Over the last week or so, I’ve been plagued with sleep problems. This was more than not being sleepy around bedtime. This was not being sleepy plus not actually sleeping when in bed.
I think it started with a few late nights. From there, I spiraled into becoming semi-nocturnal. I would be okay with the good kind of nocturnal. The kind where I could sleep peacefully and wake up as evening fell. That would be a schedule that I could live with. There’s a chance I could even stick with it. I’d have to plan for certain waking hours to overlap with the rest of the world. Overall, it would doable.
My kind of semi-nocturnal wasn’t the good kind. My kind had me tired-but-not-sleepy at all hours. This also meant when I was in bed, I was too tired to sleep. Which makes no sense.1 Looking back now, I can see missing my afternoon nap screwed things up.
The second wind
I can usually count on a second wind of energy around 9 p.m. My concentration and focus will perk up for about three to four hours. Sometimes this is a good writing time, sometimes not. Strangely, I find this a good time to learn new things. This is when I can sit down and read or do computer things.2 It’s a quiet time. One that lends itself to quiet activities which require focus and concentration.
I get this second wind no matter how well I slept the previous night. This second wind is productive if I get my afternoon nap. I’ll be able to retain what I’ve read. If I’m working on a project I can set goals and work with purpose. The next day I’ll be able to remember what I worked on and what I learned.
If I don’t get that nap in, I have to be careful. The second wind will still come, but the outcome will be disastrous. I’ll get a shot of alertness along with an itch to work on something. Now—instead of three to four hours—I’ll maybe get one. That’s enough time to get started on something, but not enough time to make decent progress. But once I fade, I fade fast. Thus the problem: I’m wired to keep going.
If I dive into something that requires serious concentration, one hour isn’t enough. This is especially true when it’s something new to me. I won’t make progress because of little snags that seem to catch me along the way.3 This is normal when learning. Banging into the sharp corners is part of the process. It also takes time.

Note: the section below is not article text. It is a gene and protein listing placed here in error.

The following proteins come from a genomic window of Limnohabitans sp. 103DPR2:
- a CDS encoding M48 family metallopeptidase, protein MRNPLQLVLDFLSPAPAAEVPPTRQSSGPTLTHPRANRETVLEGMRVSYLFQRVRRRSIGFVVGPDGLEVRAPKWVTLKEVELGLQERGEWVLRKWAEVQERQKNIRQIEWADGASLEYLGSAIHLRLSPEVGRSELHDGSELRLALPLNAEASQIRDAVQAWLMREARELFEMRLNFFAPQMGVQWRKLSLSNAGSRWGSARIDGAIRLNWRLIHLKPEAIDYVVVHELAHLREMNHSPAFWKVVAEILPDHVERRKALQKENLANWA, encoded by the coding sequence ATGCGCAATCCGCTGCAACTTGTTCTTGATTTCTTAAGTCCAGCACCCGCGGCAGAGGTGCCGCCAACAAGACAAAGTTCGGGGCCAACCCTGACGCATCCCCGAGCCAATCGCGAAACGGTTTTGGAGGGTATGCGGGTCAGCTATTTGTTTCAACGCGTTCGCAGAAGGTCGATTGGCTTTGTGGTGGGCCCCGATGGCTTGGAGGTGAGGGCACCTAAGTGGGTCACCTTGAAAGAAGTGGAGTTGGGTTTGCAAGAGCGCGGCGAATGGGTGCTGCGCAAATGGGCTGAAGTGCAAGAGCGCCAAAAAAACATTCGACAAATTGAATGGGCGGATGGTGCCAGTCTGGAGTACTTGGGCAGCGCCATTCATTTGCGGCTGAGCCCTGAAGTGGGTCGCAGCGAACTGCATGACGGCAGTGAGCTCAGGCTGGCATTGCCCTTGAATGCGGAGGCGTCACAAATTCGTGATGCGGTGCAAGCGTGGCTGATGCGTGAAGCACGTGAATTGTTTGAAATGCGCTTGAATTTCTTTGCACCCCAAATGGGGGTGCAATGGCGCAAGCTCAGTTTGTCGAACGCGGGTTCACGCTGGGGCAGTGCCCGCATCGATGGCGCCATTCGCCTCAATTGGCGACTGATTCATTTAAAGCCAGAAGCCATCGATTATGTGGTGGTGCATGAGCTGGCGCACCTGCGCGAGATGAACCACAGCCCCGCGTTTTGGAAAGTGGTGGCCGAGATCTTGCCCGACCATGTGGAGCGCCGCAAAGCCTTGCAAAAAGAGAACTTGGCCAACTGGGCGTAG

If I’m still stuck after an hour or so, I’ll slide into “zombie time.” I’m awake and working. I’m also a hot mess of poor concentration and inertia. This is truly wasted time. I make no progress. I also don’t absorb anything I read. But for some reason I also won’t stop.4 This is when I stay up late enough to effect my functioning the next day.
Over the last week, the tiredness had taken its toll. My days ran together. Zombie time was all of the time. I had to do something.
This past Sunday night was another late one. Around 3 a.m. I realized I had slipped into zombie time hours ago.
So I forced myself to stay up through the night.
I was hoping this would give me circadian reboot. I saw the sunrise, then collapsed at 10 a.m. for about three hours. Then I stayed up until about 1 a.m. This gave me about three hours of sleep in a thirty-six hour window. Then I crashed.
The sun woke me up this morning around 8:30. I feel better, but I’m still behind in my sleep. I’ve already planned for my afternoon nap.
Doing a hard reset on my body clock sucked. Monday is a barely remembered fog. It was a truly wasted day.
Now, there’s hope that I can get this week back on track.
- I really don’t know how or why this happens. But it well and truly sucks. ↩
- I’m purposely being loose in defining this. It can be anything form blog maintenance to learning a new programming language. ↩
- Like in ruby: At first,
ARGFlooks like each file will be read sequentially. But no! It will suck up all the files on the command line the same as if they were
cat’d and piped to
stdin. This caused a few wasted hours. ↩
- I might be slightly broken in the head. ↩